RSPCA announces Chelsea Flower Show sanctuary garden for people and wildlife
The RSPCA today revealed it will exhibit an inspiring wildlife garden at the prestigious RHS Chelsea Flower show next summer, thanks to generous funding from Project Giving Back.
'The RSPCA Garden' is a celebration of the RSPCA's 200th anniversary as well as the benefits of being immersed in nature - a sanctuary for wildlife and people alike.
Elements of the stunning garden are inspired by the frontline work of RSPCA teams and volunteers rescuing, rehabilitating and releasing thousands of animals every year, and the charity hopes the garden will inspire people to join them to do more.
Chris Sherwood, Chief Executive of the RSPCA, and keen gardener said:
We're so excited to have a garden at Chelsea Flower Show next year to celebrate us approaching our anniversary of 200 years of helping animals - including wildlife.
Helping wildlife is an enormous part of the RSPCA's work, with almost half of reports received relating to wild animals. It's an amazing tribute to our staff and volunteers to see their hard work referenced in this garden.
We want to inspire people to take action to help wildlife at this critical time and Martyn Wilson's stunning design provides that in spades.
We are incredibly grateful to Project Giving Back for the grant for this garden, which will have a living legacy at one of our centres helping us to encourage more people to improve the lives of animals for generations to come.
RHS Chelsea Flower Show 'sanctuary gardens' are designed to harness the healing power and serenity of nature. The RSPCA Garden is a fusion of natural, sustainable and recycled materials and includes a raised wildlife-watching 'hide' - designed to be a refuge in nature for an RSPCA volunteer after a busy shift.
This garden, designed by wildlife enthusiast Martyn Wilson of Wilson Associates Garden Design, is a contemporary interpretation of a wildlife sanctuary, inspired by native woodlands and a visit to RSPCA West Hatch Wildlife Centre in Taunton, Somerset where he saw first-hand the rehabilitation of wild animals.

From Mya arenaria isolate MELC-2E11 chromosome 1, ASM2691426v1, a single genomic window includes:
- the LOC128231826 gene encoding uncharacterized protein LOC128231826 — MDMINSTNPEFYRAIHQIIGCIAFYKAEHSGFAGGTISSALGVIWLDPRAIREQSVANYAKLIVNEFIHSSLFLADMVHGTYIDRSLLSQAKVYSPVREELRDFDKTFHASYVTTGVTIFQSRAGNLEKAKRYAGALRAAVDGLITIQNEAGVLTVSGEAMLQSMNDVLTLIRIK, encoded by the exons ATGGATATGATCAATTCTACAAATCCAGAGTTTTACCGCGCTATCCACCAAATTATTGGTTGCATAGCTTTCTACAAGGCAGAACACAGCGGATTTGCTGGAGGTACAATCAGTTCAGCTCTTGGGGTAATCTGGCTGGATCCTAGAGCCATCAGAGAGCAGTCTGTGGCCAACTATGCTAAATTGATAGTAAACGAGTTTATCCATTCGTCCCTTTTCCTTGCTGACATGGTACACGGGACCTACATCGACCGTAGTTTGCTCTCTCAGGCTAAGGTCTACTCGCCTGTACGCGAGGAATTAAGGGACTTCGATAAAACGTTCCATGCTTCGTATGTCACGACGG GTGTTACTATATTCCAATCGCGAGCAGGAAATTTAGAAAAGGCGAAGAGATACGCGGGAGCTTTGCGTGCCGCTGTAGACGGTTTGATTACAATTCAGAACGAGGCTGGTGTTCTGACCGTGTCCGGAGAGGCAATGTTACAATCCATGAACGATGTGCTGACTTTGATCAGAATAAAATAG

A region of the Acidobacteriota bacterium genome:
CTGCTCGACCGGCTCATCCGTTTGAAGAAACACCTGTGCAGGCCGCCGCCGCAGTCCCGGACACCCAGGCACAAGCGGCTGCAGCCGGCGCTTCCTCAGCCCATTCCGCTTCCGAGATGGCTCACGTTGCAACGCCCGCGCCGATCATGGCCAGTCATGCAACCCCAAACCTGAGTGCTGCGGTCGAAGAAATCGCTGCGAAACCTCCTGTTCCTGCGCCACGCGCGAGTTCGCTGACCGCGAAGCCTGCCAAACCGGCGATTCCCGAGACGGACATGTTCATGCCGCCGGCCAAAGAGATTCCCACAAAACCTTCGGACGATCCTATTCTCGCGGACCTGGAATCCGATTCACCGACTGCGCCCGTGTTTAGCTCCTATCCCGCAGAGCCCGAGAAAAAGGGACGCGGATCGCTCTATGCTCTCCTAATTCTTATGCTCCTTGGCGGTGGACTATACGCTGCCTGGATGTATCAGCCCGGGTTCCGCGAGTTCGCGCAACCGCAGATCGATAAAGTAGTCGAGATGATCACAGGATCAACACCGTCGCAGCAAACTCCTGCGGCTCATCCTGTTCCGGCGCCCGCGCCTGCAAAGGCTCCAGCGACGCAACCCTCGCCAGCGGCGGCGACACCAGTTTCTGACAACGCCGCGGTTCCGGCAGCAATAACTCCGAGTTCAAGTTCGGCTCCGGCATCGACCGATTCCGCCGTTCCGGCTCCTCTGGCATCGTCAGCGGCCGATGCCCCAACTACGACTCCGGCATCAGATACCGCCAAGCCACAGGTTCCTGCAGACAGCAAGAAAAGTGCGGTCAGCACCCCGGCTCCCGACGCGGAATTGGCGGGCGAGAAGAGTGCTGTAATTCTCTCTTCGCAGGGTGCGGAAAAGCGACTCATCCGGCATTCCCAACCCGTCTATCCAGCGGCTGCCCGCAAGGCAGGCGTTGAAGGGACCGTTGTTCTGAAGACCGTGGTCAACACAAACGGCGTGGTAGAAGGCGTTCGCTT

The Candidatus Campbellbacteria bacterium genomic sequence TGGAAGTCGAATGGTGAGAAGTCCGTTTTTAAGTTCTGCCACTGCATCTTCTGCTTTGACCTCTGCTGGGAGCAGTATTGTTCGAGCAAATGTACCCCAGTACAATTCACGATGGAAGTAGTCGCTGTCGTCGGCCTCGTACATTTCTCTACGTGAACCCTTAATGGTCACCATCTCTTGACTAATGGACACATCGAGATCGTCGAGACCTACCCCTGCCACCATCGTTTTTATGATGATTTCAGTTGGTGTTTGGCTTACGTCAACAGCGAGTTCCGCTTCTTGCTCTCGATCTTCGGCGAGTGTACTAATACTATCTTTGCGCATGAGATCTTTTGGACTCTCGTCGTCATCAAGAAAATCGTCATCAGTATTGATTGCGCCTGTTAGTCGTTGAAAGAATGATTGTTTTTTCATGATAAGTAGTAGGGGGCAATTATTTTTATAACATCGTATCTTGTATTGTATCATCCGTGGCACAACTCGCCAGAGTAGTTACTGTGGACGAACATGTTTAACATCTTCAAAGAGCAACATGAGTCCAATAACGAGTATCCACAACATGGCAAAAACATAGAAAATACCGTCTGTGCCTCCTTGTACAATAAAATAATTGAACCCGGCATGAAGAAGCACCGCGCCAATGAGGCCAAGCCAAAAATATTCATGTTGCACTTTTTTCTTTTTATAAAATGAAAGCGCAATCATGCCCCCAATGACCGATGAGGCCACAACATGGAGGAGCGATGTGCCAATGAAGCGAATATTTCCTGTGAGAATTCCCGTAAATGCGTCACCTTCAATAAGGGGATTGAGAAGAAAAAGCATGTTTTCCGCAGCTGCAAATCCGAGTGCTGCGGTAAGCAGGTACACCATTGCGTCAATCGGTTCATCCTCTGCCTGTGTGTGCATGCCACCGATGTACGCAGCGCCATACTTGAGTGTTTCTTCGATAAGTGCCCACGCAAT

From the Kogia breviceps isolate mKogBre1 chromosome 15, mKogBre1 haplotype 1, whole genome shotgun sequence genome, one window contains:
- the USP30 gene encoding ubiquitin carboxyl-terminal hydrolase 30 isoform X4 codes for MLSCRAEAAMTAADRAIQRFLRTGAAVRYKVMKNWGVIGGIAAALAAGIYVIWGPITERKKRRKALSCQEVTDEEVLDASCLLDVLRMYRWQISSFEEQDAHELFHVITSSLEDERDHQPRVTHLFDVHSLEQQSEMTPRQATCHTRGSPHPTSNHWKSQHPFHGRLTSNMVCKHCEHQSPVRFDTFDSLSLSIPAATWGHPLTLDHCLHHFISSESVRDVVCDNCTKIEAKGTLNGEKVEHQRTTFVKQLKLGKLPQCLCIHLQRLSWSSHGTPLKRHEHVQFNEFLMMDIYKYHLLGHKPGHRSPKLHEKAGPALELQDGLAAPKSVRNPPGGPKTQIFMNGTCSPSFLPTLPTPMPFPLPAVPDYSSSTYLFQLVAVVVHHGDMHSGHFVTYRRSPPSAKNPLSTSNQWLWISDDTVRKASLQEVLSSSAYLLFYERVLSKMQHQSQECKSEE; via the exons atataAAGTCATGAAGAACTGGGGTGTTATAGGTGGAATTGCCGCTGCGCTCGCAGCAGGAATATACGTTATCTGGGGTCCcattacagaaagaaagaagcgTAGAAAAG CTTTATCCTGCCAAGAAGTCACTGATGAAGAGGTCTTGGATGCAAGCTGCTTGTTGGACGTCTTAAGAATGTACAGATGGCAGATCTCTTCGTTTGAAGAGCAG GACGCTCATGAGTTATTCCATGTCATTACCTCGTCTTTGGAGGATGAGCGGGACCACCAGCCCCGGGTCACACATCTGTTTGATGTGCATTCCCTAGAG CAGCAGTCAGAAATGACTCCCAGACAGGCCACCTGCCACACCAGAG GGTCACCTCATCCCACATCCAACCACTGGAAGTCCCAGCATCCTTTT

Martyn, who lives with his wife and beloved cocker spaniel Poppy in Worcester, said:
Animals are at the heart of this garden. I was inspired by my passion for wildlife and walks with my dog in a local semi-ancient woodland, as well as a visit to RSPCA West Hatch wildlife centre, where I saw first-hand the incredible rehabilitation work the charity's team carries out, from injured seals to poor hedgehogs, and everything in between.
It's a celebration of 200 years of the RSPCA protecting animals and elements of the garden will reflect the cycle of painstaking care given to thousands of animals every year. Some of the garden's features will include repurposed litter, and there will be nesting boxes for hedgehogs, but also for sparrows, which are a threatened species.
We want to inspire everyone to take steps at home to create a sanctuary for wildlife, and I hope this garden will show that doing that doesn't mean having an 'untidy or scruffy' garden. Wildlife gardens can be modern, contemporary and beautiful, and at the same time, do wonders for the natural world and its animals.
After the show, the garden will be relocated to the RSPCA's education hub at Stapeley Grange Wildlife Centre in Nantwich, Cheshire, in time for the charity's 200th-anniversary celebrations in 2024. It will continue to provide sanctuary for wildlife, but also for visitors - including young people, families and vulnerable adults, who already visit the centre for support with emotional wellbeing and resilience. The space will deliver impactful experiences and bring essential animal welfare education to communities that have fewer opportunities to connect with their environment.
Last year the RSPCA helped thousands of wild animals equating to two every hour. To help the RSPCA continue rescuing, rehabilitating and rehoming animals in desperate need of care please donate online or call our donation line on 0300 123 8181.